Drug and Alcohol Dependence 2009;100(1-2):100-106. [doi: 10.1016/j.drugalcdep.2008.09.009]
James L. Sorensen, PhD (University of California, San Francisco, CA/AZ Node), Siara Andrews, PsyD (University of California, San Francisco, CA/AZ Node), Kevin L. Delucchi, PhD (University of California, San Francisco, CA/AZ Node), Brian Greenberg, PhD (Walden House, CA/AZ Node), Joseph R. Guydish, PhD (University of California, San Francisco, CA/AZ Node), Carmen L. Masson, PhD (University of California, San Francisco, CA/AZ Node), Michael Shopshire, PhD (University of California, San Francisco, CA/AZ Node).
Residential therapeutic communities (TCs) have demonstrated effectiveness, yet for the most part, they adhere to a drug-free ideology that is incompatible with the use of methadone. This CTN platform study used equivalency testing to explore the consequences of admitting opioid-dependent clients currently on methadone maintenance treatment (MMT) into a TC. The study compared 24-month outcomes between 125 MMT patients and 106 opioid-dependent drug-free clients with similar psychiatric history, criminal justice pressure and expected length of stay who were all enrolled in a TC. Statistical equivalence was expected between groups on retention in the TC and illicit opioid use. Secondary hypotheses posited statistical equivalence in the use of stimulants, benzodiazepines, and alcohol, as well as in HIV risk behaviors. Results found that the mean number of days in treatment was statistically equivalent for the two groups (166.5 for the MMT group and 180.2 for the comparison group). At each assessment, the proportion of the MMT group testing positive for illicit opioid use was also found for stimulant and alcohol use. The groups were statistically equivalent for benzodiazepine use at all assessments except at 24 months where 7% of the MMT group and none in the comparison group tested positive. Regarding injection- and sex-risk behaviors, the groups were equivalent at all observation points. In conclusion, the authors found that methadone patients fared as well as other opioid users in TC treatment. These findings provide additional evidence that TCs can be successfully modified to accommodate MMT patients. (Article (Peer-Reviewed), PDF, English, 2009)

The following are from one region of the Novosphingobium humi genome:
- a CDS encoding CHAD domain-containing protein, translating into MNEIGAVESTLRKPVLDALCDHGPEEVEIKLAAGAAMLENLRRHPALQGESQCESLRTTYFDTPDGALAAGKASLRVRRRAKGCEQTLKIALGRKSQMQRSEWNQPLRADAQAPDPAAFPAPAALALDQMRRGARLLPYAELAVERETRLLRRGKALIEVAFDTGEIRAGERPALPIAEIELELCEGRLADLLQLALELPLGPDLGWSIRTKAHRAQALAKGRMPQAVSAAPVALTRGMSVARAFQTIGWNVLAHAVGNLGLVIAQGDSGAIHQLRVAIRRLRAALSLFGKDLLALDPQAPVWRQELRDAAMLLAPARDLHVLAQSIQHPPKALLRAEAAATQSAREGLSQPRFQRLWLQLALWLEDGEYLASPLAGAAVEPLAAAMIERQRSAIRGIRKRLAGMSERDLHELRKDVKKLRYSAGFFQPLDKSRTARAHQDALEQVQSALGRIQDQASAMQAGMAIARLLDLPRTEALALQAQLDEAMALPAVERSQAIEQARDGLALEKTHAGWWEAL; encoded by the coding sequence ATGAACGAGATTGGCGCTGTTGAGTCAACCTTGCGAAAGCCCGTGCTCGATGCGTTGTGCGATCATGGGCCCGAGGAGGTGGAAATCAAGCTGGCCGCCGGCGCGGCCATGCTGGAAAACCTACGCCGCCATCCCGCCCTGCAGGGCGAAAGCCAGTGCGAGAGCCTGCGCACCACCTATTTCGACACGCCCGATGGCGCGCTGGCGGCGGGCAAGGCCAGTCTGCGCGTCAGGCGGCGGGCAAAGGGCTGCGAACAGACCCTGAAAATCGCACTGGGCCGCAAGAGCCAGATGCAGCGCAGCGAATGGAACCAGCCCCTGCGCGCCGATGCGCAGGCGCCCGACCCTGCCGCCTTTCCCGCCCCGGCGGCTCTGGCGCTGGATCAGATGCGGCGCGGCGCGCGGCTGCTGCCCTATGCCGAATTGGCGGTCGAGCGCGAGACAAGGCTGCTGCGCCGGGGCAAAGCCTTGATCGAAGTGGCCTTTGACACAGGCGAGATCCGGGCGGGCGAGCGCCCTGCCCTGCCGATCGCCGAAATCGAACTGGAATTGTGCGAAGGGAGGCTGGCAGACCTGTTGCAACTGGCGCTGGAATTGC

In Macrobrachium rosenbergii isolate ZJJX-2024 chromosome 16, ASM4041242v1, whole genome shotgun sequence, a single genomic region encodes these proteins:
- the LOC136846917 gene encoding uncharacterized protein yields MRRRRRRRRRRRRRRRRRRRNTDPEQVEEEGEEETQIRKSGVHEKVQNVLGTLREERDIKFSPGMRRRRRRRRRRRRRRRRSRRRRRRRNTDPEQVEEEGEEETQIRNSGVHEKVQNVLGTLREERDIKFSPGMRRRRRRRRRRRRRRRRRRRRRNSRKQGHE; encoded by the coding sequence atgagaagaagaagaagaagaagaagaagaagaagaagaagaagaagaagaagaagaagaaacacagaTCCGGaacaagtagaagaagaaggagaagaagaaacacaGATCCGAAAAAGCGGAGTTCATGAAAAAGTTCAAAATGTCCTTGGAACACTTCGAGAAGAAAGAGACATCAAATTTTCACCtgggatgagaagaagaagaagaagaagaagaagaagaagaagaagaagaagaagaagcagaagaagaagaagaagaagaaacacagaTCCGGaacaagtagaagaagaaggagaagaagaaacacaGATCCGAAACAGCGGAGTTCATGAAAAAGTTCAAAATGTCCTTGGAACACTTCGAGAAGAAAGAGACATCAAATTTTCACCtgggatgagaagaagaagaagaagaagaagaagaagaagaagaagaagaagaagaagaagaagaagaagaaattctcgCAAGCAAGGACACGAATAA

Keywords: Alcohol | Benzodiazepines | CTN platform/ancillary study | Methadone maintenance | Opioid dependence | Sexual risk behavior | Stimulant abuse | Retention - Treatment | Statistical analysis | Therapeutic community | Drug and Alcohol Dependence (journal)
Document No: 330, PMID: 19013724, PMCID: PMC2606930
Submitted by the CTN Dissemination Librarians, 11/17/2008.